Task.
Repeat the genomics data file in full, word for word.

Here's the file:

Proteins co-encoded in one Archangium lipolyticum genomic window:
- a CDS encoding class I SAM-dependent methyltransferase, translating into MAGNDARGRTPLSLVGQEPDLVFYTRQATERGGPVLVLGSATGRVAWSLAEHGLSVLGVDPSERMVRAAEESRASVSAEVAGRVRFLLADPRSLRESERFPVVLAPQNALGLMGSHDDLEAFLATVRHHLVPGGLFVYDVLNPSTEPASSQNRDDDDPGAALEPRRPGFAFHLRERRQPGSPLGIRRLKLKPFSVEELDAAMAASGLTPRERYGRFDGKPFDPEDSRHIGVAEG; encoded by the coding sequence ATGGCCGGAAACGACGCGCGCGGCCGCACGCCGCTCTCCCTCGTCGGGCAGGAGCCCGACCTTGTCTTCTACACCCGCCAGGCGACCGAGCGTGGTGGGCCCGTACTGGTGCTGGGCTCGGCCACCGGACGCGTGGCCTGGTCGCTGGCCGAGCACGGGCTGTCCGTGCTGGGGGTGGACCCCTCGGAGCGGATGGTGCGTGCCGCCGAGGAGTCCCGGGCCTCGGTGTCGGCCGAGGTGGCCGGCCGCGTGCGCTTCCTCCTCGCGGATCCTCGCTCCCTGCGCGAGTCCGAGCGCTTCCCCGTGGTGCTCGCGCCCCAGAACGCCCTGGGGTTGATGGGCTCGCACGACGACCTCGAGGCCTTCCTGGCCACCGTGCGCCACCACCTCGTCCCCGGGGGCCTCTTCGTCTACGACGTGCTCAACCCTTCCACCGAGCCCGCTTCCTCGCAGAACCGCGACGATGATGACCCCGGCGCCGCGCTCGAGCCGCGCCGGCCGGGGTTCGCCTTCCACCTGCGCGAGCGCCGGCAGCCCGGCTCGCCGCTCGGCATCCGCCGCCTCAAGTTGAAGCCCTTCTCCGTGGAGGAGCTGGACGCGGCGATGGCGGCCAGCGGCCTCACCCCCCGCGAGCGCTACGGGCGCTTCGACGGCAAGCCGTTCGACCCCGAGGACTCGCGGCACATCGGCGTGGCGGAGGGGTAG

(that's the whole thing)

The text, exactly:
Proteins co-encoded in one Archangium lipolyticum genomic window:
- a CDS encoding class I SAM-dependent methyltransferase, translating into MAGNDARGRTPLSLVGQEPDLVFYTRQATERGGPVLVLGSATGRVAWSLAEHGLSVLGVDPSERMVRAAEESRASVSAEVAGRVRFLLADPRSLRESERFPVVLAPQNALGLMGSHDDLEAFLATVRHHLVPGGLFVYDVLNPSTEPASSQNRDDDDPGAALEPRRPGFAFHLRERRQPGSPLGIRRLKLKPFSVEELDAAMAASGLTPRERYGRFDGKPFDPEDSRHIGVAEG; encoded by the coding sequence ATGGCCGGAAACGACGCGCGCGGCCGCACGCCGCTCTCCCTCGTCGGGCAGGAGCCCGACCTTGTCTTCTACACCCGCCAGGCGACCGAGCGTGGTGGGCCCGTACTGGTGCTGGGCTCGGCCACCGGACGCGTGGCCTGGTCGCTGGCCGAGCACGGGCTGTCCGTGCTGGGGGTGGACCCCTCGGAGCGGATGGTGCGTGCCGCCGAGGAGTCCCGGGCCTCGGTGTCGGCCGAGGTGGCCGGCCGCGTGCGCTTCCTCCTCGCGGATCCTCGCTCCCTGCGCGAGTCCGAGCGCTTCCCCGTGGTGCTCGCGCCCCAGAACGCCCTGGGGTTGATGGGCTCGCACGACGACCTCGAGGCCTTCCTGGCCACCGTGCGCCACCACCTCGTCCCCGGGGGCCTCTTCGTCTACGACGTGCTCAACCCTTCCACCGAGCCCGCTTCCTCGCAGAACCGCGACGATGATGACCCCGGCGCCGCGCTCGAGCCGCGCCGGCCGGGGTTCGCCTTCCACCTGCGCGAGCGCCGGCAGCCCGGCTCGCCGCTCGGCATCCGCCGCCTCAAGTTGAAGCCCTTCTCCGTGGAGGAGCTGGACGCGGCGATGGCGGCCAGCGGCCTCACCCCCCGCGAGCGCTACGGGCGCTTCGACGGCAAGCCGTTCGACCCCGAGGACTCGCGGCACATCGGCGTGGCGGAGGGGTAG